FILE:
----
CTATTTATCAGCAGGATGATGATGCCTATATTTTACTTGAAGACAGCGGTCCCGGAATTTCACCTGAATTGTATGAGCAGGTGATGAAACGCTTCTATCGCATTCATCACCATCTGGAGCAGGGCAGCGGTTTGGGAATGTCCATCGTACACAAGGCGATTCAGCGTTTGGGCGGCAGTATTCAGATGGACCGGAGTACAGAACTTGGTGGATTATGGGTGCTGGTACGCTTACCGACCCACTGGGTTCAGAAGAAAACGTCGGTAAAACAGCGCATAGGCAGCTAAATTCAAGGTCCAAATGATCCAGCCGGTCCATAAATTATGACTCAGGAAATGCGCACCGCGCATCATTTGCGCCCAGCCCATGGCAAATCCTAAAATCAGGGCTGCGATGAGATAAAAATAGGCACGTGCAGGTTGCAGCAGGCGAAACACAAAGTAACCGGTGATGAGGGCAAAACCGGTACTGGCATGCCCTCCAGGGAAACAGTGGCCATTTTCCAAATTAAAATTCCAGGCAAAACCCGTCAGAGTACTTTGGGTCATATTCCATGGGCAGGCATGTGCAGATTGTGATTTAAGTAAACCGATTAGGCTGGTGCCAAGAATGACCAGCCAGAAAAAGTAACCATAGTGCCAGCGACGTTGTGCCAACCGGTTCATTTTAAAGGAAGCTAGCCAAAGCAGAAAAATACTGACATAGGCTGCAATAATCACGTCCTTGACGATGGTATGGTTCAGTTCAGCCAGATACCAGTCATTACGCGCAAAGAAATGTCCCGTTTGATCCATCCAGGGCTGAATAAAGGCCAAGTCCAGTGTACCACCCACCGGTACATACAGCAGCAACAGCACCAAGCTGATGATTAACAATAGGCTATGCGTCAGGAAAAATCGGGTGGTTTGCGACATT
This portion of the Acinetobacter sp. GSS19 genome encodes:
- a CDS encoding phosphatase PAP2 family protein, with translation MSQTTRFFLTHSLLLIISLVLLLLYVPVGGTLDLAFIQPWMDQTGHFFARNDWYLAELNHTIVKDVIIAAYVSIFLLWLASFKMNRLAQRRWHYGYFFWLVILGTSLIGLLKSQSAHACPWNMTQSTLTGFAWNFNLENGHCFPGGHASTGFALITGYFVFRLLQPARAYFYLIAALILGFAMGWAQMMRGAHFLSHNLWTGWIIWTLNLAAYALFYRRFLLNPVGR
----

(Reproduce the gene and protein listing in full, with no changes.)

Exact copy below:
CTATTTATCAGCAGGATGATGATGCCTATATTTTACTTGAAGACAGCGGTCCCGGAATTTCACCTGAATTGTATGAGCAGGTGATGAAACGCTTCTATCGCATTCATCACCATCTGGAGCAGGGCAGCGGTTTGGGAATGTCCATCGTACACAAGGCGATTCAGCGTTTGGGCGGCAGTATTCAGATGGACCGGAGTACAGAACTTGGTGGATTATGGGTGCTGGTACGCTTACCGACCCACTGGGTTCAGAAGAAAACGTCGGTAAAACAGCGCATAGGCAGCTAAATTCAAGGTCCAAATGATCCAGCCGGTCCATAAATTATGACTCAGGAAATGCGCACCGCGCATCATTTGCGCCCAGCCCATGGCAAATCCTAAAATCAGGGCTGCGATGAGATAAAAATAGGCACGTGCAGGTTGCAGCAGGCGAAACACAAAGTAACCGGTGATGAGGGCAAAACCGGTACTGGCATGCCCTCCAGGGAAACAGTGGCCATTTTCCAAATTAAAATTCCAGGCAAAACCCGTCAGAGTACTTTGGGTCATATTCCATGGGCAGGCATGTGCAGATTGTGATTTAAGTAAACCGATTAGGCTGGTGCCAAGAATGACCAGCCAGAAAAAGTAACCATAGTGCCAGCGACGTTGTGCCAACCGGTTCATTTTAAAGGAAGCTAGCCAAAGCAGAAAAATACTGACATAGGCTGCAATAATCACGTCCTTGACGATGGTATGGTTCAGTTCAGCCAGATACCAGTCATTACGCGCAAAGAAATGTCCCGTTTGATCCATCCAGGGCTGAATAAAGGCCAAGTCCAGTGTACCACCCACCGGTACATACAGCAGCAACAGCACCAAGCTGATGATTAACAATAGGCTATGCGTCAGGAAAAATCGGGTGGTTTGCGACATT
This portion of the Acinetobacter sp. GSS19 genome encodes:
- a CDS encoding phosphatase PAP2 family protein, with translation MSQTTRFFLTHSLLLIISLVLLLLYVPVGGTLDLAFIQPWMDQTGHFFARNDWYLAELNHTIVKDVIIAAYVSIFLLWLASFKMNRLAQRRWHYGYFFWLVILGTSLIGLLKSQSAHACPWNMTQSTLTGFAWNFNLENGHCFPGGHASTGFALITGYFVFRLLQPARAYFYLIAALILGFAMGWAQMMRGAHFLSHNLWTGWIIWTLNLAAYALFYRRFLLNPVGR